How to Handle Cat Litter Boxes When Your Home Is On the Market
Litter boxes are an unavoidable necessity for folks who share their homes with cats. Unfortunately, they are usually unsightly additions to your décor and often give off unpleasant odors.
The first tip for sellers while their home is on the market is to clean your cat box multiple times a day. This will help keep odors to a minimum and help you be more prepared for surprise showings.
Next, you need to decide if it is feasible for you to hide your cat litter box during open houses and showings. If you have a typical, plastic litter box with no cover, there really is no choice here. Potential buyers are not going to want to see an uncovered cat box while they are touring your home. It doesn’t matter how clean it is; this is not a good look.
So, if this is the type of litter box you have, find a spot where you can hide it completely out of sight before potential buyers arrive. This might be in a cabinet in the garage, a backyard storage shed or some other spot where buyers likely will not look. Closets are not a good option, since potential buyers will likely look inside closets to check out the storage situation.
Covered cat boxes are better options when selling your home. While you should still hide a covered litter box before open houses, this option is at least a little more acceptable if you do not have time to run home and move your cat box before an impromptu showing. Keep it in an out-of-the-way area that is accessible for your cats but is inconspicuous enough to avoid distracting home buyers looking at your house. And, of course, if at all possible, hide it before showings.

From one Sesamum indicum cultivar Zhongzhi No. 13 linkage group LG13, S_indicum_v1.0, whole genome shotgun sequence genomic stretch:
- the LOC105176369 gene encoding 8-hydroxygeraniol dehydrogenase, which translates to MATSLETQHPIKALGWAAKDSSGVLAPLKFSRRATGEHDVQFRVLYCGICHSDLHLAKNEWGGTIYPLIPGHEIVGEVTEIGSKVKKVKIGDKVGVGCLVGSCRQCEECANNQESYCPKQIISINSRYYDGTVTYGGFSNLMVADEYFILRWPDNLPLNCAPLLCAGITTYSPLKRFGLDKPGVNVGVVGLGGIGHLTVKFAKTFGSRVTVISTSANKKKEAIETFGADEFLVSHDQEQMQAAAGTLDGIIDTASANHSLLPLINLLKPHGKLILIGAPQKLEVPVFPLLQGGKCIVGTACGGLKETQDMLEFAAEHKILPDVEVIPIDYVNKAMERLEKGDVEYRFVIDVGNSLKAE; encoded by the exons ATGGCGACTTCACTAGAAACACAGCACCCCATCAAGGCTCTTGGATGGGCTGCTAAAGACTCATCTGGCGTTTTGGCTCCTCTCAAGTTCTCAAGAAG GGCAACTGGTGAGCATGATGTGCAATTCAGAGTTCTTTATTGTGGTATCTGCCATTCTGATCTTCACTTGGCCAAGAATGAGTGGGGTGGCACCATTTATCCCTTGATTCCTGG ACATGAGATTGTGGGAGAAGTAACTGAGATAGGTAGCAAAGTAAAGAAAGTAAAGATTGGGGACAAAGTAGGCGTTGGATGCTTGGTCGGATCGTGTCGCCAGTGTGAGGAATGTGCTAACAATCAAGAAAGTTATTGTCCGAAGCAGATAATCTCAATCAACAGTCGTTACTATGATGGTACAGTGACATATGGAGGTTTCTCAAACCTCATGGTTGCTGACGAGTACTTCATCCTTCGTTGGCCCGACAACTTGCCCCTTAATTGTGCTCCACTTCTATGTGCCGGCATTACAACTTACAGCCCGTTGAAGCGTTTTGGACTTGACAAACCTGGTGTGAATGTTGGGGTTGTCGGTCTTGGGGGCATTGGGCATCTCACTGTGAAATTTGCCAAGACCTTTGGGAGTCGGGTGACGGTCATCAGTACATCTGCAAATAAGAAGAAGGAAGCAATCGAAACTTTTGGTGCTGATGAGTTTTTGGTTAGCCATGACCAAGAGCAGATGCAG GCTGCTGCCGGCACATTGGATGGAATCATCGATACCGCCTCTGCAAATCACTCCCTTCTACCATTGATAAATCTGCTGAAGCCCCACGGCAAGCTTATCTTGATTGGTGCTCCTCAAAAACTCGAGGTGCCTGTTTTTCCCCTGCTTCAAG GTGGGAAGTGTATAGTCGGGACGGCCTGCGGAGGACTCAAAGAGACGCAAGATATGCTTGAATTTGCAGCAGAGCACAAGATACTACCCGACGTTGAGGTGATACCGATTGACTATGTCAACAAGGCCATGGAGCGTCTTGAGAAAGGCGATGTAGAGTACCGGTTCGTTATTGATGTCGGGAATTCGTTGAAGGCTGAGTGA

The best option for convenience and visual appeal is to invest in a litter box that masquerades as furniture. Options include side tables, console tables, benches, potted plants, and more. Cat boxes that look like furniture still need to be cleaned regularly to keep odors at bay, but they do not need to be moved every time someone wants to see your house. This keeps your cats happy, makes your life easier and helps keep your house ready to show on short notice.
Now, let’s talk about cat litter box odors.
How to Keep Your Litter Box from Smelling
This can be a huge issue when preparing to sell your home. In the realm of unpleasant odors in homes we have toured, nothing beats cat urine and litter boxes. It is a distinct smell that permeates the air and can have buyers turning on their heels to get out of your home as quickly as possible. This, of course, is not conducive to selling your home, so let’s go over some options to reduce litter box smells.
As mentioned above, the first and most important step is to clean it regularly. This removes solid and liquid waste before the odor takes hold.
The next step is adding washing the cat box and changing out the litter to your weekly to-do list. This means discarding the old litter, washing the box with dish soap or vinegar and baking soda, drying the box completely, and refilling it with a few inches of fresh litter. For added odor control, sprinkle the bottom of your cat box with baking soda before adding litter.